The Lass of Mohe

As I went a-walking one morning in May,
For fond recreation the time passed away,
As I sat amusing myself by a pass
There chanced to come along a fine Indian lass.

She sat down beside me, took hold of my hand,
Saying, “You are a stranger, far from your own land,
But if you will go with me you are welcome to come,
For I live by myself in a snug little home.”

The sun was a-sinking down in the salt sea
When I went a-walking with a lass of Mohe;
We walked and we talked till we came to her home,
And there stood her cot in a cocoanut grove.

I tarried all night till the day did appear,
My ship being ready, for home I must steer,
“Good morning, good morning, fare you well, oh, my dear,
My ship it is ready and for home I must steer.”

With the fondest expression this fair one did say,
“If you will stay with me and not go away,
If you will stay with me and leave the salt sea,
I will teach you the language of the Isle of Mohe.”

I said, “My fair lady, that never can be,
For I have a true sweetheart in my own country.”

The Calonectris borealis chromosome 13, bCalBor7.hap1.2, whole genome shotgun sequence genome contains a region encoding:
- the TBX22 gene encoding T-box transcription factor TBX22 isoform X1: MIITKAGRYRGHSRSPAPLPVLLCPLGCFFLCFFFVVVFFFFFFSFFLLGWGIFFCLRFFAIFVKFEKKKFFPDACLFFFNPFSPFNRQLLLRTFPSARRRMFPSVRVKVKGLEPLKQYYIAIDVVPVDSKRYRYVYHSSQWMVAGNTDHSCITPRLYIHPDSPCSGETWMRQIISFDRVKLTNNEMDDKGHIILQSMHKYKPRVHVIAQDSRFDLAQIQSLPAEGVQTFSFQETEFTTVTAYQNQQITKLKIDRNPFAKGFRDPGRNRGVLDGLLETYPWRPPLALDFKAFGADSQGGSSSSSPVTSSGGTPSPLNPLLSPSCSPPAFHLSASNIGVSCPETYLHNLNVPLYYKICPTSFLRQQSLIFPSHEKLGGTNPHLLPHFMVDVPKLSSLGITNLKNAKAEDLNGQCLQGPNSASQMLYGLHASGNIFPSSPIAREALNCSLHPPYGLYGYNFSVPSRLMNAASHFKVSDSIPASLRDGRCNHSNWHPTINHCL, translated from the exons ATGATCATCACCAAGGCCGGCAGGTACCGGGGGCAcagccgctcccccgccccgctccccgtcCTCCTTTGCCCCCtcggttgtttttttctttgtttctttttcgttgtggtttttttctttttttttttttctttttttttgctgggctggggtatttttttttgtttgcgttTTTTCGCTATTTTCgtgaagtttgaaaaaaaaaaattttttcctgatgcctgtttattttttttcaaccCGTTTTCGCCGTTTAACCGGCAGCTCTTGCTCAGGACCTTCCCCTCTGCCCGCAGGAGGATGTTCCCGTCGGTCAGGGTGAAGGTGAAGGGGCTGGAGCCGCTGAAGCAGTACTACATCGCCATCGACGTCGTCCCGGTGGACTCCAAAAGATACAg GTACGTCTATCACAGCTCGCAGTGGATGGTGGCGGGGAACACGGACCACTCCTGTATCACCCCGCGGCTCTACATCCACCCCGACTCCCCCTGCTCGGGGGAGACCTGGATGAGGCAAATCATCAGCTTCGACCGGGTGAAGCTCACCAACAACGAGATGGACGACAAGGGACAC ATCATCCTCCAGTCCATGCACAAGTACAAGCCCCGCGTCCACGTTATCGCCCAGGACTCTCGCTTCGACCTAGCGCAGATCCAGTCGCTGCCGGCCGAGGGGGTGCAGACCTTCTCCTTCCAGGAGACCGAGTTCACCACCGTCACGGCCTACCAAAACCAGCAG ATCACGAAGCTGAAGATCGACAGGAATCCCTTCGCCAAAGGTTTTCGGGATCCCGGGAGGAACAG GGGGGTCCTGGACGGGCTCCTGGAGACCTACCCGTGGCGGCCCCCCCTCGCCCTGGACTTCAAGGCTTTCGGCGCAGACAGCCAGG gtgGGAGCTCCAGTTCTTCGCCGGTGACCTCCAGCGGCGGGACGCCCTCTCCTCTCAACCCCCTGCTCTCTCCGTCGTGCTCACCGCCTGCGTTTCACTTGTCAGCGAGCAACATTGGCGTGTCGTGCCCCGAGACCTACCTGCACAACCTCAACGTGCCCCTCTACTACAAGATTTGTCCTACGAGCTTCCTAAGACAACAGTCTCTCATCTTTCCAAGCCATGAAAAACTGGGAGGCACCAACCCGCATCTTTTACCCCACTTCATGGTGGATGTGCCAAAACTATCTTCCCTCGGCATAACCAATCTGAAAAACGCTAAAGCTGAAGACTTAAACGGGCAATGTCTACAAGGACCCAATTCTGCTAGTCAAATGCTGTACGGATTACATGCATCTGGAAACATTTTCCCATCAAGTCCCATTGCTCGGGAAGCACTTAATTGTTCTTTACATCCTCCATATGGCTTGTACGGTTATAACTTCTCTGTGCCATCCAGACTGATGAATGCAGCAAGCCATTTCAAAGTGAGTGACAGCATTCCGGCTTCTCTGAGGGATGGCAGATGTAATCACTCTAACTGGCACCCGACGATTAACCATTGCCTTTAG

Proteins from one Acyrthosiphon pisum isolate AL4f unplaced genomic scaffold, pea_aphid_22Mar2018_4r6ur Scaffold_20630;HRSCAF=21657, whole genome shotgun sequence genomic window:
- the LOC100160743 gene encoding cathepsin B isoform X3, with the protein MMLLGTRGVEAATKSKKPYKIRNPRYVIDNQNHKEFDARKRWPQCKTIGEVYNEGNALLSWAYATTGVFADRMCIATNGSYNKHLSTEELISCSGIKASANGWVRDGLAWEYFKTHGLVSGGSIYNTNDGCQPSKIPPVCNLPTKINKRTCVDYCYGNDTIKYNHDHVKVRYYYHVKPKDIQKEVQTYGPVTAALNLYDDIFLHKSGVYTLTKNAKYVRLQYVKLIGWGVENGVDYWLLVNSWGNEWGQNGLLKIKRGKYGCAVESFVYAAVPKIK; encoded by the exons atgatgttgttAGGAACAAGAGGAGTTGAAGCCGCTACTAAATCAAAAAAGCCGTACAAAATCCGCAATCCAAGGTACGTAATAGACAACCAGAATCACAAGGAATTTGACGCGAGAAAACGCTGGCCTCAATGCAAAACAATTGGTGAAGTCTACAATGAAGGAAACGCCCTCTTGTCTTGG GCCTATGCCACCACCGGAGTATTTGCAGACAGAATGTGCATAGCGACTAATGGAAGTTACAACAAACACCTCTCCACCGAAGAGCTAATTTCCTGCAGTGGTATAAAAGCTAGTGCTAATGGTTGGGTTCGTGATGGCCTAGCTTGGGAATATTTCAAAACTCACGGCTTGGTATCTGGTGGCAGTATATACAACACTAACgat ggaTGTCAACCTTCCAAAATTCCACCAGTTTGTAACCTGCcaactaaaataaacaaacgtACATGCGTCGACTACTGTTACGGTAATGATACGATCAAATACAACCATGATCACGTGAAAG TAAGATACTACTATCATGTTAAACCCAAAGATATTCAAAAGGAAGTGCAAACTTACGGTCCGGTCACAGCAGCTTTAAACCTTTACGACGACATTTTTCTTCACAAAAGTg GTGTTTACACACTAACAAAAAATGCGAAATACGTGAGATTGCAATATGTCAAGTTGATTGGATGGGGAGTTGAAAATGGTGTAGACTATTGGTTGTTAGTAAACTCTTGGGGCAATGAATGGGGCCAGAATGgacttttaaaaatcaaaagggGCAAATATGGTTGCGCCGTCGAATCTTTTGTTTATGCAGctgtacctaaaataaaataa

And I would not forsake her for her poverty,
Her face is more fair than the lass of Mohe.

And now I am home in my own native land,
And friends and relations around me do stand
But of all that come near me or of all that I see,
There is none can compare with the lass of Mohe.

For this Indian lass she was modest and kind,
She acted her part so beautiful and fine,
When I was a stranger she took me to her home,
And I’ll think on the Mohe as I wander alone.

Gordon, Robert Winslow, 1888-1961
Date Recorded: 
September, 1924
Track Duration (h:m:s): 
Original Medium: 
wax cylinder
American Folklife Center, Library of Congress
Call Number/Physical Location: 
AFS 19011A: G82 Misc 135

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